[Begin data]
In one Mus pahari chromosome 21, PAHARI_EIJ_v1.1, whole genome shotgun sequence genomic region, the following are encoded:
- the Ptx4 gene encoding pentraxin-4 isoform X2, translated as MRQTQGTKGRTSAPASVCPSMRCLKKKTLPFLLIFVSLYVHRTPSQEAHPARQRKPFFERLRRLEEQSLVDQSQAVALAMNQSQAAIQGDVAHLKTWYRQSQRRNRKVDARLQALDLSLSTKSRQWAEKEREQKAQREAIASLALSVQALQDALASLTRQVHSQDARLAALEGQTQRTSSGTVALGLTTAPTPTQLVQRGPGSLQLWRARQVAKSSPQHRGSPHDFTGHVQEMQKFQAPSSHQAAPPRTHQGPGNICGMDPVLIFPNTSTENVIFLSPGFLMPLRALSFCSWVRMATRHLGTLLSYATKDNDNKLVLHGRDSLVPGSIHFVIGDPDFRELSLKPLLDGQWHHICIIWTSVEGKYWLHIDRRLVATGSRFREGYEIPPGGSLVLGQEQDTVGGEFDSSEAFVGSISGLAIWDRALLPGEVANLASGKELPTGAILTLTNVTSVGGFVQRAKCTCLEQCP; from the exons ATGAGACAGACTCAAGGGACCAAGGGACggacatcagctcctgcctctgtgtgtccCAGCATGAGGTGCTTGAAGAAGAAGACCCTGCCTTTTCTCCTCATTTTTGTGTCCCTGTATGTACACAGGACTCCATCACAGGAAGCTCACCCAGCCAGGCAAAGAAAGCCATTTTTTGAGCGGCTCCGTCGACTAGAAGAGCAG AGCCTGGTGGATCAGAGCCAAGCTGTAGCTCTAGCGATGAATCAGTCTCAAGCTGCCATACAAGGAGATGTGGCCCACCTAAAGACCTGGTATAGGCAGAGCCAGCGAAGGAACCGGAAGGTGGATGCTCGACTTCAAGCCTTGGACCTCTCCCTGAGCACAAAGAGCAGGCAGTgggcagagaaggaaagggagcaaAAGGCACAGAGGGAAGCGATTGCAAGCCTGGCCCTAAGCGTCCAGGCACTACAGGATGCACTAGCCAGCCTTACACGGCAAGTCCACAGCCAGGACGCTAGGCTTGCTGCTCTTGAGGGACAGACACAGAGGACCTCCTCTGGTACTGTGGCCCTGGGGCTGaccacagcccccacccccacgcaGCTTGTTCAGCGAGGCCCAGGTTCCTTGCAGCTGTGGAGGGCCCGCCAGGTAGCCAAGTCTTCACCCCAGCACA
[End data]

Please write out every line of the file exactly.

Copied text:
In one Mus pahari chromosome 21, PAHARI_EIJ_v1.1, whole genome shotgun sequence genomic region, the following are encoded:
- the Ptx4 gene encoding pentraxin-4 isoform X2, translated as MRQTQGTKGRTSAPASVCPSMRCLKKKTLPFLLIFVSLYVHRTPSQEAHPARQRKPFFERLRRLEEQSLVDQSQAVALAMNQSQAAIQGDVAHLKTWYRQSQRRNRKVDARLQALDLSLSTKSRQWAEKEREQKAQREAIASLALSVQALQDALASLTRQVHSQDARLAALEGQTQRTSSGTVALGLTTAPTPTQLVQRGPGSLQLWRARQVAKSSPQHRGSPHDFTGHVQEMQKFQAPSSHQAAPPRTHQGPGNICGMDPVLIFPNTSTENVIFLSPGFLMPLRALSFCSWVRMATRHLGTLLSYATKDNDNKLVLHGRDSLVPGSIHFVIGDPDFRELSLKPLLDGQWHHICIIWTSVEGKYWLHIDRRLVATGSRFREGYEIPPGGSLVLGQEQDTVGGEFDSSEAFVGSISGLAIWDRALLPGEVANLASGKELPTGAILTLTNVTSVGGFVQRAKCTCLEQCP; from the exons ATGAGACAGACTCAAGGGACCAAGGGACggacatcagctcctgcctctgtgtgtccCAGCATGAGGTGCTTGAAGAAGAAGACCCTGCCTTTTCTCCTCATTTTTGTGTCCCTGTATGTACACAGGACTCCATCACAGGAAGCTCACCCAGCCAGGCAAAGAAAGCCATTTTTTGAGCGGCTCCGTCGACTAGAAGAGCAG AGCCTGGTGGATCAGAGCCAAGCTGTAGCTCTAGCGATGAATCAGTCTCAAGCTGCCATACAAGGAGATGTGGCCCACCTAAAGACCTGGTATAGGCAGAGCCAGCGAAGGAACCGGAAGGTGGATGCTCGACTTCAAGCCTTGGACCTCTCCCTGAGCACAAAGAGCAGGCAGTgggcagagaaggaaagggagcaaAAGGCACAGAGGGAAGCGATTGCAAGCCTGGCCCTAAGCGTCCAGGCACTACAGGATGCACTAGCCAGCCTTACACGGCAAGTCCACAGCCAGGACGCTAGGCTTGCTGCTCTTGAGGGACAGACACAGAGGACCTCCTCTGGTACTGTGGCCCTGGGGCTGaccacagcccccacccccacgcaGCTTGTTCAGCGAGGCCCAGGTTCCTTGCAGCTGTGGAGGGCCCGCCAGGTAGCCAAGTCTTCACCCCAGCACA